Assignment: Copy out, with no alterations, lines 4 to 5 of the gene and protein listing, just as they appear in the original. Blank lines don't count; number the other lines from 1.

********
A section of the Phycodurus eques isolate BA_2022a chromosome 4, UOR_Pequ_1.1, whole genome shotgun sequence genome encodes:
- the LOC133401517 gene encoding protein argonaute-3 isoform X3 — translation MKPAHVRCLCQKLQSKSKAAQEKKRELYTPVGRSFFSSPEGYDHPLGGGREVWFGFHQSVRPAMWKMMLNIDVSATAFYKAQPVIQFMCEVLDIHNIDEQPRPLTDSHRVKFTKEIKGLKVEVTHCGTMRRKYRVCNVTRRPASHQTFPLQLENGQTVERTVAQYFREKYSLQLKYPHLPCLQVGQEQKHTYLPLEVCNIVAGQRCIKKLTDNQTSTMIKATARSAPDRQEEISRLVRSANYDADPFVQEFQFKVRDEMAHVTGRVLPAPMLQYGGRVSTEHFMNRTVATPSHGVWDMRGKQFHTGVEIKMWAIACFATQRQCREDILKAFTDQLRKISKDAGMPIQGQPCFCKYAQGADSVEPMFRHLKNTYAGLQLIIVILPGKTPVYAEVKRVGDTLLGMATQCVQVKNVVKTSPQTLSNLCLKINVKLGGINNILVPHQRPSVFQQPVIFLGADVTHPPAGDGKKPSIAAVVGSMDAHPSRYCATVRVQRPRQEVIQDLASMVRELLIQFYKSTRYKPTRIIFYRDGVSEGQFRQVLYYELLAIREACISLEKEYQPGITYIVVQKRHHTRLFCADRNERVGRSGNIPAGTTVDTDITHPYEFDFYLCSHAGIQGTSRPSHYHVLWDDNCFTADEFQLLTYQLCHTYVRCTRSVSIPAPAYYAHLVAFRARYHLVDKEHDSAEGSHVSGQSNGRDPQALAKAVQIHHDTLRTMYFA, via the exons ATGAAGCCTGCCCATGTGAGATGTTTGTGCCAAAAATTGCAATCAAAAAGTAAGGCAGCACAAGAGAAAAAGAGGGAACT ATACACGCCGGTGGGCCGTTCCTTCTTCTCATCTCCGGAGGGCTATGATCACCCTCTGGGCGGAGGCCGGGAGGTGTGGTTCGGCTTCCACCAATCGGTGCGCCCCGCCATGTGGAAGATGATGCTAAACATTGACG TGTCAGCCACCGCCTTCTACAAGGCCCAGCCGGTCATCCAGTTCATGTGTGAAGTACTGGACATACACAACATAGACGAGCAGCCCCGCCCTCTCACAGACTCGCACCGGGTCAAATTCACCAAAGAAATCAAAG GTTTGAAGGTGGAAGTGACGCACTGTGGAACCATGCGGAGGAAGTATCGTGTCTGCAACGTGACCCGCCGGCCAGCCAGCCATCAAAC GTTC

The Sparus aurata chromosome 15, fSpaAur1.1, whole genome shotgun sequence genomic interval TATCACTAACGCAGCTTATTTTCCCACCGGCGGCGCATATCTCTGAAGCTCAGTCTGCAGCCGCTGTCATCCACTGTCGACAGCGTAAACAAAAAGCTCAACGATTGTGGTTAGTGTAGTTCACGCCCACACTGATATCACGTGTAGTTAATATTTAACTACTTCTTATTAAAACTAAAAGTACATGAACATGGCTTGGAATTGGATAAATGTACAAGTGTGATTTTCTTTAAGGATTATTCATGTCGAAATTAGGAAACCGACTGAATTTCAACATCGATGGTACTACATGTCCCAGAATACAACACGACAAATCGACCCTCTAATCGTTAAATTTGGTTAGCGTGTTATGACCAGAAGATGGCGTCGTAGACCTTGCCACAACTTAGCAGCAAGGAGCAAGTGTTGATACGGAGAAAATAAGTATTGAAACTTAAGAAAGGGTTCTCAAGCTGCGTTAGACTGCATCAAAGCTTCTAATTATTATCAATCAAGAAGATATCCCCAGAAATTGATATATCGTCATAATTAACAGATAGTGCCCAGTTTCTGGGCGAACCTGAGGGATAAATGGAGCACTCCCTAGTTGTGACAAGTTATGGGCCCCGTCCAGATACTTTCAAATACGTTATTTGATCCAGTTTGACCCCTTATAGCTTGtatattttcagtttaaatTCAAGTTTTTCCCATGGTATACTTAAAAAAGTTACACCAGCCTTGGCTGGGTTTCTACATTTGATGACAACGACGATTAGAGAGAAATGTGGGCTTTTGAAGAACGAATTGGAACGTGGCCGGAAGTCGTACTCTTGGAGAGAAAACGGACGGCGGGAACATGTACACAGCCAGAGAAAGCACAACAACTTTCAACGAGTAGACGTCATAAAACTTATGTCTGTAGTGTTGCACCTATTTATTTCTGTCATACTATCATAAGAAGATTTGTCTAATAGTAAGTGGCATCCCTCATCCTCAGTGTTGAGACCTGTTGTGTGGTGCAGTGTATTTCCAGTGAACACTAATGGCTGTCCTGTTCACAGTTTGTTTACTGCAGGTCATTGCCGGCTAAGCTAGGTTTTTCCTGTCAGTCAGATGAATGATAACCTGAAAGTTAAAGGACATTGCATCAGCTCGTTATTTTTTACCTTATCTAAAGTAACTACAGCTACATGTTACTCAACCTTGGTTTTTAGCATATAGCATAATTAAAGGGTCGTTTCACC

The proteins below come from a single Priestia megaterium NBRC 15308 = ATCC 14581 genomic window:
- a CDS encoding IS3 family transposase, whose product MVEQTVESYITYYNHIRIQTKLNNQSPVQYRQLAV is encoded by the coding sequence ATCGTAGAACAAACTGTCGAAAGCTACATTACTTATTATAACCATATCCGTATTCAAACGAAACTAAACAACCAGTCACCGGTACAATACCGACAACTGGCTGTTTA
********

The proteins below come from a single Priestia megaterium NBRC 15308 = ATCC 14581 genomic window:
- a CDS encoding IS3 family transposase, whose product MVEQTVESYITYYNHIRIQTKLNNQSPVQYRQLAV is encoded by the coding sequence ATCGTAGAACAAACTGTCGAAAGCTACATTACTTATTATAACCATATCCGTATTCAAACGAAACTAAACAACCAGTCACCGGTACAATACCGACAACTGGCTGTTTA